United Way, ranked as America's largest charity for all but one of the past 25 years, has been emphatically knocked from that spot by Fidelity Charitable, the leader of a rapidly growing philanthropic sector that is transforming the way many Americans give.

Boston-based Fidelity, which collected $4.6 billion in private donations in 2015, is a donor-advised fund — an increasingly popular type of charity to which a donor can make a contribution, immediately receive a tax benefit, and then recommend grants from the fund at any time thereafter.

The new rankings released Thursday by the Chronicle of Philanthropy showed that Fidelity's private support rose nearly 20 percent from 2014, when it narrowly trailed United Way. The new data showed United Way in second place, with $3.7 billion in support — down 4.2 percent from 2014.

Feeding America, which supplies many food banks in the U.S., was third in the new rankings, followed by a California-based donor-advised fund, the Schwab Charitable Fund. Catholic Charities USA ranked fifth, the Salvation Army was sixth.

Since 1991, when the Chronicle of Philanthropy started its rankings, United Way had been the largest charity in every year except 2006, when the Salvation Army took the top spot.

Brian Gallagher, president of United Way Worldwide, attributed the shift to economic trends, including a surge in giving by the weathy and stagnating wages for many of the middle-class Americans who have been loyal United Way donors. United Way's average contribution is $365, while the minimum a donor must give to contribute to Fidelity Charitable is $5,000, and the average account size is about $15,000.

"We see it as a good thing — we don't see it as competitive," said Gallagher, noting that United Way receives some donations via donor-advised funds.

Founded in 1991, Fidelity is nearing its goal of allocating $25 billion in charitable grants over its first 25 years. Last year, its 132,000 donors recommended $3.1 billion in grants to support more than 106,000 organizations across the U.S. and abroad — making it the nation's second-largest grant-maker behind the Bill & Melinda Gates Foundation.

Pamela Norley, who became Fidelity's president in August, said its donors appreciate technological arrangements that facilitate online giving and tax-related record-keeping.

"It's a way to democratize giving," she said. "We make it easy and accessible for everybody."

Another advantage of Fidelity and other large donor-advised funds: They're efficient at processing non-cash donations such as real estate, securities, even bitcoins. Fidelity says about two-thirds of its contributed dollars last year were non-cash assets.

By some calculations, donor-advised funds could soon account for 10 percent of all giving from individual Americans.

Stacy Palmer, editor of the Chronicle of Philanthropy, said she expects the sector to continue its speedy expansion.

"There is a transformation going on in how donors give," she said. "It means donors have a lot more control over their donations than if they just write a check to United Way."

Palmer said traditional charities will have to adjust to the popularity of donor-advised funds, perhaps offering their own versions of the concept or explicitly wooing contributions that cycle through funds like Fidelity.

As they gain prominence, donor-advised funds have drawn some criticism.

One of the most vocal skeptics is Ray Madoff, a Boston College law professor who has called them "a bad deal for American society." She says the funds are thriving because of the benefits they offer to wealthy donors and to the financial-services industry, which can make money through fees for managing the donors' accounts.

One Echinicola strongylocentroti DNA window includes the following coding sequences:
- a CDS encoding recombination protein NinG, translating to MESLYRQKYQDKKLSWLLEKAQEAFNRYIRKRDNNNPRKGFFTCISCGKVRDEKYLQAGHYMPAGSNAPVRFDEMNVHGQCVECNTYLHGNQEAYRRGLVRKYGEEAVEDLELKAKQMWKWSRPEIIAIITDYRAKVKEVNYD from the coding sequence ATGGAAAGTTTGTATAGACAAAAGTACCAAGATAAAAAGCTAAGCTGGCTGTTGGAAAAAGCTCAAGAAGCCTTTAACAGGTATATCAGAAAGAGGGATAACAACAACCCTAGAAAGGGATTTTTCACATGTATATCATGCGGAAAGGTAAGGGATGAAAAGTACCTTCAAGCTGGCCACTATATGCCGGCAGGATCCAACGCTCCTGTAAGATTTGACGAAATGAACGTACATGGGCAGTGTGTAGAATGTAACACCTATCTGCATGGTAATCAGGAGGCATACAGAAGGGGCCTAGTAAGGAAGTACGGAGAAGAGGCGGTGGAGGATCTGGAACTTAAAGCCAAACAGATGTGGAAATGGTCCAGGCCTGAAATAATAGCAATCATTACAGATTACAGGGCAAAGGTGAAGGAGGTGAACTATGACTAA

"Affluent people love DAFs because they make it easy to time their contributions to get the maximum tax benefit," she wrote in a commentary for the Chronicle of Philanthropy. "DAFs are here to stay — but that doesn't mean that lawmakers, nonprofit leaders and the public need to keep letting them undermine the philanthropic spirit that is the very bedrock of our democracy."

Fidelity Charitable was the brainchild of Edward C. Johnson III, the chairman of Fidelity Investments. Some of the charity's accounts are managed by Fidelity Investments, but the two organizations are legally independent of one another.

Unlike foundations, donor-advised funds are not subject to any payout requirements. Madoff and other critics say Congress should impose some sort of payout timetable so donors' dollars do not sit in the accounts indefinitely without benefiting individual charities.

Pamela Norley said Fidelity does prod its donors to make contributions on a timely basis, rather than letting funds sit inactive for many years. But she's not in favor of federal legislation that would mandate a particular timetable.

According to the new Chronicle of Philanthropy rankings, fortunes were mixed for some of the longstanding, brand-name charities. The Y, for example, reported a 28 percent increase in private donations and held the No. 12 spot, while the American Red Cross recorded a 16 percent drop in donations and fell from 21st place to 31st.

The Planned Parenthood Federation of America, targeted by anti-abortion activists who want to halt its receipt of government funding, reported that its private donations rose by 11 percent to nearly $188 million.

Even as donor-advised funds grow in size, some barometers suggest that Americans overall are not getting more generous.

According to the latest annual Giving USA report, giving by individuals represented 2 percent of total disposable income in 2015 — down from 2.4 percent in 2000 and the same as the rate in 1975.

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Online:

Chronicle of Philanthropy: https://www.philanthropy.com/

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